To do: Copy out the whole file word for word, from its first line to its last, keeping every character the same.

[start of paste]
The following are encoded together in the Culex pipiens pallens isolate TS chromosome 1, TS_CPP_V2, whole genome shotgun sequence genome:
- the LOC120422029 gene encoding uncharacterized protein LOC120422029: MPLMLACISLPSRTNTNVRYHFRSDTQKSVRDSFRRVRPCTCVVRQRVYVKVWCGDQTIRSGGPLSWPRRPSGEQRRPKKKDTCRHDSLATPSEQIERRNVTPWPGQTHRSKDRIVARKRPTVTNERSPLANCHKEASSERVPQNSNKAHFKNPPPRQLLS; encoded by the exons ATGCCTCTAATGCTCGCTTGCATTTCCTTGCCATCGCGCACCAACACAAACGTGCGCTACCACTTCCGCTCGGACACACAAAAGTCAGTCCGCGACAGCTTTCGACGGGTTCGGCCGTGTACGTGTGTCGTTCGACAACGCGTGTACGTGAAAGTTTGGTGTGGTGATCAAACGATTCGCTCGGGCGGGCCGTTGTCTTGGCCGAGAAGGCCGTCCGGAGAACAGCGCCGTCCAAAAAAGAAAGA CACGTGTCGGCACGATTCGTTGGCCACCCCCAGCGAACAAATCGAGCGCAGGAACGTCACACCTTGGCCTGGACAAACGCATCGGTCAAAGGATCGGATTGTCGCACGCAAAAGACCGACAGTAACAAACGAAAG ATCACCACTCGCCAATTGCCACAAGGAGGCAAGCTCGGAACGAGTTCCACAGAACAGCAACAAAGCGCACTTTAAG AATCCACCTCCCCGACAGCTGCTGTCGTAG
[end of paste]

The following are encoded together in the Culex pipiens pallens isolate TS chromosome 1, TS_CPP_V2, whole genome shotgun sequence genome:
- the LOC120422029 gene encoding uncharacterized protein LOC120422029: MPLMLACISLPSRTNTNVRYHFRSDTQKSVRDSFRRVRPCTCVVRQRVYVKVWCGDQTIRSGGPLSWPRRPSGEQRRPKKKDTCRHDSLATPSEQIERRNVTPWPGQTHRSKDRIVARKRPTVTNERSPLANCHKEASSERVPQNSNKAHFKNPPPRQLLS; encoded by the exons ATGCCTCTAATGCTCGCTTGCATTTCCTTGCCATCGCGCACCAACACAAACGTGCGCTACCACTTCCGCTCGGACACACAAAAGTCAGTCCGCGACAGCTTTCGACGGGTTCGGCCGTGTACGTGTGTCGTTCGACAACGCGTGTACGTGAAAGTTTGGTGTGGTGATCAAACGATTCGCTCGGGCGGGCCGTTGTCTTGGCCGAGAAGGCCGTCCGGAGAACAGCGCCGTCCAAAAAAGAAAGA CACGTGTCGGCACGATTCGTTGGCCACCCCCAGCGAACAAATCGAGCGCAGGAACGTCACACCTTGGCCTGGACAAACGCATCGGTCAAAGGATCGGATTGTCGCACGCAAAAGACCGACAGTAACAAACGAAAG ATCACCACTCGCCAATTGCCACAAGGAGGCAAGCTCGGAACGAGTTCCACAGAACAGCAACAAAGCGCACTTTAAG AATCCACCTCCCCGACAGCTGCTGTCGTAG